Every half-mile marker along the 16-mile trail that makes up the Lost Lake Run features the face of a person that suffers from cystic fibrosis.
But each of those people face a better future because of the efforts of volunteers and race founder Marsha Vincent.
The mountain race starts at the Primrose campground, 16 miles outside Seward, and follows the Primrose Trail to the top, then across the top and back down the Lost Lake Trail to the Bear Creek Fire Station.
For 21 years, the race has served as a fundraiser for the Cystic Fibrosis Foundation, which has helped sufferers of the disease which robs them of breath. Cystic fibrosis is an inherited disease which usually blocks the victims’ lungs and airways with the buildup of mucus, and can also lead to infections.
Patrick Simpson serves as race director these days, and has served a role in building the race for the past seven years. The race has gotten so popular in recent years that 750 became the number of runners that the Forest Service permitted on the trail.
According to Simpson, the race committee started putting a cap on registration in 2010, which led to the race being sold out in 90 days.
2011 saw the race sold out in half that time, and last year it was filled in 10 days. This summer, every spot was taken in under six hours.
“The Lost Lake Run is more than a simple mountain race,” Simpson wrote in an email. “A spaghetti feed is provided the night before the race, hot coffee on the morning of the race, and a BBQ with burgers and a beer after the race — all at no additional charge to the participants.”
But the reason the race exists is all due to the efforts of Marsha Vincent, whose two sons had CF. Vincent spent 15 years organizing the event — from when she founded the race in 1992, to when she passed on the duties to a group of dedicated volunteers in 2007. In that time, Vincent donated every penny that was raised to the Cystic Fibrosis Foundation.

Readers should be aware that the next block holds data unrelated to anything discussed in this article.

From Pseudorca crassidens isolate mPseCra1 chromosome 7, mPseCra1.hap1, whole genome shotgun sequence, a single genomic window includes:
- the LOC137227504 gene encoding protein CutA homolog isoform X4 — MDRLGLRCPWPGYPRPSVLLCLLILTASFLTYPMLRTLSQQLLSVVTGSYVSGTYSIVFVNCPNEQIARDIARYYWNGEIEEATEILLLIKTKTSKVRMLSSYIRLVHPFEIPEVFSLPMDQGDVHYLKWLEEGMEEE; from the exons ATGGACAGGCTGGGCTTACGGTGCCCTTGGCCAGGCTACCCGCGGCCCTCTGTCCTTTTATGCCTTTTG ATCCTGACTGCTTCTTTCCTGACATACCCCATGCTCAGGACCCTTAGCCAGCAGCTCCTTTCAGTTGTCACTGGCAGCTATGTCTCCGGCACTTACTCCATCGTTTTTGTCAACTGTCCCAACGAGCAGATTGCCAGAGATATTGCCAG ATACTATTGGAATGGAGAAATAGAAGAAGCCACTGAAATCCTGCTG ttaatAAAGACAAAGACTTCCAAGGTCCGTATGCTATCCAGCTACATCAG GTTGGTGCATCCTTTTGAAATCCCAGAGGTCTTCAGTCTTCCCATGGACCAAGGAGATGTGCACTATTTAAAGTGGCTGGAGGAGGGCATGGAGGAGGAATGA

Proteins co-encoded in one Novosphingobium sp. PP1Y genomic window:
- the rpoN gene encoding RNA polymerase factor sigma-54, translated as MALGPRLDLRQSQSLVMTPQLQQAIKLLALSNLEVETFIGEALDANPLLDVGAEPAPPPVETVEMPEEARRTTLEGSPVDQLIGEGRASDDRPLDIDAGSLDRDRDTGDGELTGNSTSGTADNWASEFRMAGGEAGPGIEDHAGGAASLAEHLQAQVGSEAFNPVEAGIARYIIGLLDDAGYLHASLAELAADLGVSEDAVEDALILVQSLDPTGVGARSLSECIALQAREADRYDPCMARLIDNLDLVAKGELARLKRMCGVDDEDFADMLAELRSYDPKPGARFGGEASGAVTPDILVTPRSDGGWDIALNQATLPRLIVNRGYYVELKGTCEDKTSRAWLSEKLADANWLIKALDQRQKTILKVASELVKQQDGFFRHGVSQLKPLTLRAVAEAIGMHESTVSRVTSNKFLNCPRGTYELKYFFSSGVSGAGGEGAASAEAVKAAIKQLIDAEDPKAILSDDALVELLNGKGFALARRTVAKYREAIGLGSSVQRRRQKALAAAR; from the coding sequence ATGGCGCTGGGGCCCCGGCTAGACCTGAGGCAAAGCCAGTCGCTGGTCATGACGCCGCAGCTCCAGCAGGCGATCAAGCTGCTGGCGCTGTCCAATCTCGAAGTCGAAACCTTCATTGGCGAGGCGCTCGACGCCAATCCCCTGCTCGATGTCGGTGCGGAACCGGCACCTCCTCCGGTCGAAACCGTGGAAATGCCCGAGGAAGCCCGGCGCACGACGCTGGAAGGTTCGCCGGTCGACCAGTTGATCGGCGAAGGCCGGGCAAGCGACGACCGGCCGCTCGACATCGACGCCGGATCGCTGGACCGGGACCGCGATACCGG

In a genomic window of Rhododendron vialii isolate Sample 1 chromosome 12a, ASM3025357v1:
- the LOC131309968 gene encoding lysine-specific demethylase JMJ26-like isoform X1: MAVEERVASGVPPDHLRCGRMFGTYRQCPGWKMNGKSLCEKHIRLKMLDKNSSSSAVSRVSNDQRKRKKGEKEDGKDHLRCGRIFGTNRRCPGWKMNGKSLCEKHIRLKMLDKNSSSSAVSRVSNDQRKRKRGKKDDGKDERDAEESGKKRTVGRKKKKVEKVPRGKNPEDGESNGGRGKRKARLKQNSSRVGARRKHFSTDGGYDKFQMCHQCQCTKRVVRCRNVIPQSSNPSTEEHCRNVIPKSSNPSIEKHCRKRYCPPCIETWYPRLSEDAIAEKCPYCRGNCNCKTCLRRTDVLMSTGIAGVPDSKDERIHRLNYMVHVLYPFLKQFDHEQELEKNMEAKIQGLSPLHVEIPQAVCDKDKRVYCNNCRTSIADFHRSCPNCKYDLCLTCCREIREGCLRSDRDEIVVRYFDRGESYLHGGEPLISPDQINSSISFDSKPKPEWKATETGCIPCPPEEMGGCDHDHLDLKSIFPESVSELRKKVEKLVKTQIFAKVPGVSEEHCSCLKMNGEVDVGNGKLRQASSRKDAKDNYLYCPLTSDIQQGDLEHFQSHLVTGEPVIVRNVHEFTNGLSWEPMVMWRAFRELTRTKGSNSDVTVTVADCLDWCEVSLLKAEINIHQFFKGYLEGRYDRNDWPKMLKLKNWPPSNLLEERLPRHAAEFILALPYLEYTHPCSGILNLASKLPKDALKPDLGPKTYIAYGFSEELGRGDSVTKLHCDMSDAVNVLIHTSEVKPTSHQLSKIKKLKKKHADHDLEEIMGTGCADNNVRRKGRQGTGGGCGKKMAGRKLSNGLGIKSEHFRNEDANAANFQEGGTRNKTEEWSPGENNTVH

Gary Green from the Cystic Fibrosis Foundation puts the estimate at a net amount of $1.1 million. Simpson said that amount, when combined with the nearly $900,000 raised in the seven years since Vincent has left, is humbling.
“The idea that Marsha, Flip (Foldager) and a few other of Seward’s mountain running luminaries has turned into an event that has raised nearly $2 million to help beat CF....Not too bad,” Simpson writes.
On the race course, each marker includes the name, picture and brief description of an Alaskan with CF, starting with the youngest faces and working up to the adults. At the finish line, there are pictures and names of those that have lost their battle with CF.
Simpson writes that this is what he and the race committee are most proud of.
“I am told by many runners that these mile markers are a true inspiration when they run.”
Inspiring enough for one runner — Sabrina Walker — to organize a team to run the race. Walker has CF, and last year nearly broke three hours — quite an achievement for someone with a lung disease.
“In addition, she formed a team that raised over $10,000,” Simpson added. “She is a true inspiration.”
Last year, Walker was awarded with the Marsha Vincent Award, given to an individual that has gone above and beyond to raise money to help fight CF.
In 1992, there were 31 participants on race day. That number more than doubled to 76 the year after that, and now there are the aforementioned 750 running for a worthy cause.
The race starts at 10 a.m. Saturday, and if the summer of 2013 is any indication, the course record could be in trouble.
In two of the last three years the race record for the men has been broken by Anchorage runner Jerry Ross. This year several young guns could move the record even lower than the current 1:35:16 that Jerry ran in 2011. Last year’s winner Eric Strabel finished at 1:38:33 and he has been burning up one mountain after another all summer long, including his big win at Mt. Marathon on July 4 that wiped Bill Spencer’s 32-year-old mark off the table.